Why You Should Pay Someone to Teach You

Here's the problem I ran into when I started this part of my journey, and why I decided to pay someone to teach me the basics.

I set myself up like I usually do when I want to learn something new -- I'll follow a whole slew of social accounts so I always have the experts appear in front of me when they have something to talk about. Those experts lead me to other experts and other products/technology that can help me in the process of learning.

Using the suggestions of those experts, I pick out a book or two that I think will have the most impact on me successfully building expertise on the subject I'm interested in.

Well, it wasn't enough this time. I started reading the books and I found that I had almost zero comprehension. Normally, I'll have enough understanding of a subject that I can pretty easily put together any concepts I'm not familiar with -- this time, almost every concept was unfamiliar to me.

You know those toys for toddlers where they put the shapes in the holes? It's like not understanding either of the concepts of shapes and holes, except in this case, shapes and holes are replaced with tons of technical jargon.

Most of the material out there assumes you have a basic scientific background on the subject.

That's why I decided to just pay for a course.

Disclaimer: The recommendations below are based solely on my own personal experiences and current understanding of the ML landscape. I add them because I think this is an important step in the process I'm attempting to describe and advocate for.

The one I landed on was, put on by Santiago Valdarrama. At first, I was totally unsure if this was going to be worth it, but it turned out to be pure gold. This course is purely focused on learning how to think about and understand data, train models, and deploy them to production systems. You learn just enough theory, but one of the best values of this course (IMO), is the real-world techniques that Santiago teaches you based on his extensive career building real AI products. No BS here.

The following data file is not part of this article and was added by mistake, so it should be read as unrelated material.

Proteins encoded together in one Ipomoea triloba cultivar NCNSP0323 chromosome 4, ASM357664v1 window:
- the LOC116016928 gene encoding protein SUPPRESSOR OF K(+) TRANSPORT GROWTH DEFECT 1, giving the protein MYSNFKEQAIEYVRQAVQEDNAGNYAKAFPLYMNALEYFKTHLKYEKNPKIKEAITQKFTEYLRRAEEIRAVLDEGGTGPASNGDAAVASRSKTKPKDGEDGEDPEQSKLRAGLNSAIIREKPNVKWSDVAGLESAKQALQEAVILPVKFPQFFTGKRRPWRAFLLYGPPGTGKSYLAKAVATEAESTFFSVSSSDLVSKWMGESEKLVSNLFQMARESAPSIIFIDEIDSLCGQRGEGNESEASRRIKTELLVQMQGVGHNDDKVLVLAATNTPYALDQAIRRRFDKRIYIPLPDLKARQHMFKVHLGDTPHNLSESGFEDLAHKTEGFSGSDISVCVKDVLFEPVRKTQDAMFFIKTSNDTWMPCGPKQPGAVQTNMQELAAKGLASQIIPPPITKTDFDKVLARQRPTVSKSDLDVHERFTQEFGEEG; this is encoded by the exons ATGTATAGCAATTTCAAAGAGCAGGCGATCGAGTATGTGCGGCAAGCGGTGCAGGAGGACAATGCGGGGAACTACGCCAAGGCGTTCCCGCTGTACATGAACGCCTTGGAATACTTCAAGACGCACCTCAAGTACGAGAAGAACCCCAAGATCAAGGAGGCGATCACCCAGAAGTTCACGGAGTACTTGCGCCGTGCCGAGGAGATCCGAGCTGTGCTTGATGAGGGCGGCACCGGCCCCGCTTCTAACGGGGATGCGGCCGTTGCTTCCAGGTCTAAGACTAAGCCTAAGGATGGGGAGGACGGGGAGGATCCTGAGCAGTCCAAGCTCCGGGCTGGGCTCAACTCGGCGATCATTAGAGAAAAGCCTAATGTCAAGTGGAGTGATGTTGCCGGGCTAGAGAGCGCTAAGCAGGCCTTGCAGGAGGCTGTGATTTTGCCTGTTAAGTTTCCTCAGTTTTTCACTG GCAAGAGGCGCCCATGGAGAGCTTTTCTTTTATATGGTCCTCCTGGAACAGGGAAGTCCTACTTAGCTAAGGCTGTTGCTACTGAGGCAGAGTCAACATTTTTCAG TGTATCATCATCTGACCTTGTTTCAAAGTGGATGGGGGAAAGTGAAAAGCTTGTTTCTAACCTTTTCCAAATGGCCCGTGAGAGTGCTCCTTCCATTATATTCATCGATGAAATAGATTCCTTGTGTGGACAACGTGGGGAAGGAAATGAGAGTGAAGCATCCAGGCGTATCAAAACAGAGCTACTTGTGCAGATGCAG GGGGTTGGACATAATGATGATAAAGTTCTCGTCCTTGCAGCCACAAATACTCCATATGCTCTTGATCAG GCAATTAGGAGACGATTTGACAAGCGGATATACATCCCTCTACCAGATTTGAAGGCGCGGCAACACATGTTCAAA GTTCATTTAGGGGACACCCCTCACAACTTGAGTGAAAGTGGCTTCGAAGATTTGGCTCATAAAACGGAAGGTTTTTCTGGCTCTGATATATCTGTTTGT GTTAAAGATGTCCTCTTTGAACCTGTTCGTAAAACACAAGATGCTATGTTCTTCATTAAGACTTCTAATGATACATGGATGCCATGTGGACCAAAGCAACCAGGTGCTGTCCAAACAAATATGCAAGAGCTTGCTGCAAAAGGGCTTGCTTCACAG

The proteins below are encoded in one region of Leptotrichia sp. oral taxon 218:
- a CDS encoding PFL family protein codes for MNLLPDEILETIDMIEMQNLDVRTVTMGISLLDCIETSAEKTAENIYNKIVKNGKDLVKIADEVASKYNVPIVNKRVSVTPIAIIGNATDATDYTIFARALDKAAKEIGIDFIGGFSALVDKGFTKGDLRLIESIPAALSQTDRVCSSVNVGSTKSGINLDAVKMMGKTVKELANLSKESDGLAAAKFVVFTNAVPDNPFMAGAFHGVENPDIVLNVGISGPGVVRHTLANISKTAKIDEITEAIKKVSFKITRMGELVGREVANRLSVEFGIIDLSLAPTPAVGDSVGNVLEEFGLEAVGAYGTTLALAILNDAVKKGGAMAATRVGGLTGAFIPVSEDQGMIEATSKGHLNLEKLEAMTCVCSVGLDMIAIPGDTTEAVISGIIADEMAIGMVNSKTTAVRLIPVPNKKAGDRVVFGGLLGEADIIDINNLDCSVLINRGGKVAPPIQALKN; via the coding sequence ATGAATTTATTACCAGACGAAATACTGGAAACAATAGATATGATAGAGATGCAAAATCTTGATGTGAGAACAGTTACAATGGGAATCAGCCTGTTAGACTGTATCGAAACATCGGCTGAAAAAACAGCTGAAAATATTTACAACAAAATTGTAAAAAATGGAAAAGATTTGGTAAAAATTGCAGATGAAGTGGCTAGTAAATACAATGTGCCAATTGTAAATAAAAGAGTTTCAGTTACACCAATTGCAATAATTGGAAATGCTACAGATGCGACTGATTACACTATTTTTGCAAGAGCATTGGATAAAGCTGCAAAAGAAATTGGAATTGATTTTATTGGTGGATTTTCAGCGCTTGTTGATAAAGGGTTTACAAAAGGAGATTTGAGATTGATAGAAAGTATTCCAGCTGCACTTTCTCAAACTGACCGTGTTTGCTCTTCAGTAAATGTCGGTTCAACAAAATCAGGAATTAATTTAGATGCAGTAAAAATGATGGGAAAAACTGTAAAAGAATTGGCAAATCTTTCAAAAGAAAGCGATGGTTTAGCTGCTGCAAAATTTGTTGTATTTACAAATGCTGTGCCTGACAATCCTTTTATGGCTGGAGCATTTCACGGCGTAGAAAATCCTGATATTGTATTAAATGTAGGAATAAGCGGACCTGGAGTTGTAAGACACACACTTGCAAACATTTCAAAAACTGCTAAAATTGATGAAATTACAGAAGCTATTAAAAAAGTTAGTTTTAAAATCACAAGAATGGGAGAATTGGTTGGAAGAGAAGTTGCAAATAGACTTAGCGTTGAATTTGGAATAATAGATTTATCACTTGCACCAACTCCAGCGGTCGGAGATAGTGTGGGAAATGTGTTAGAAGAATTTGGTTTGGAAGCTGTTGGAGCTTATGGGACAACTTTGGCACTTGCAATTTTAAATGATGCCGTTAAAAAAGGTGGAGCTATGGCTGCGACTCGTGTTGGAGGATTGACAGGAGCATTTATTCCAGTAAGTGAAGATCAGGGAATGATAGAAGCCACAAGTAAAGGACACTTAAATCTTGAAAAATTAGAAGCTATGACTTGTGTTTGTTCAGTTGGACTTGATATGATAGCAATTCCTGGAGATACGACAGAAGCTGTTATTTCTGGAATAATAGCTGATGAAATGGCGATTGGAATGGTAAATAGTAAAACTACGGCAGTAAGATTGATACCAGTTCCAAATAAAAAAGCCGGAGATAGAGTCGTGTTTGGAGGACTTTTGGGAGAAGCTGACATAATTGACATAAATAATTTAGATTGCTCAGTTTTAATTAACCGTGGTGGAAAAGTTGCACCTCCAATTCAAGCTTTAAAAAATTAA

An alternative, with which I have no experience, but can say that knowing what I know now, seems like an attractive option, is Data Science Infinity with Andrew Jones. This course is more extensive and has a significant focus on the Data Science elements of the field. It also appears to be willing to do a little more hand-holding. It's also much more expensive.

Otherwise, there are a lot of other courses out there put out by the course-factory types (Udemy, Coursera, etc.). I personally tend to avoid these, as they don't seem to provide the kind of value I'm usually looking for. Your mileage may vary. They are, however, an option.

That said, you should always do your own research and find the resources that work for you. Any effort you put into choosing where you spend your time and money will be worth it.

What You'll Learn

  • basic concepts of data science and engineering
  • the most common models used in the real-world
    • regression models (linear, polynomial, logistic)
    • neural networks
    • decision trees
    • k-nearest neighbor
  • various techniques for how to train and fine-tune those models
  • what kinds of problems can be solved by each
  • how to put those models into production
  • how to use the above and get paid well for it
  • the basis for continued self-instruction

Most important in that list is the last bullet -- the basis for continued self-instruction.

Remember when I related the reasons for why I needed someone to help me get started? Well, this gave me what I needed to be able to understand all the technical and scientific context and direct my own future learning. Those books I mentioned not understanding? Now I can follow them just fine and have learned a whole lot more.

Next Steps

Easy. Whatever you want. You've acquired an invaluable, in-demand skill set, and the tools necessary to make intelligent decisions about where to take your career, even if it's not closely focused on AI.

A really important takeaway I want you to understand here (at the risk of sounding repetitive) is that this is still the beginning. If you've done the above (or accomplished them in some other way), you have constructed the basis for future learning. Don't stop. Read more. Experiment. Build things. Collaborate with others and build things together -- you'll learn faster and accomplish more with two or more minds than you can on your own. Whatever you do, don't stop here.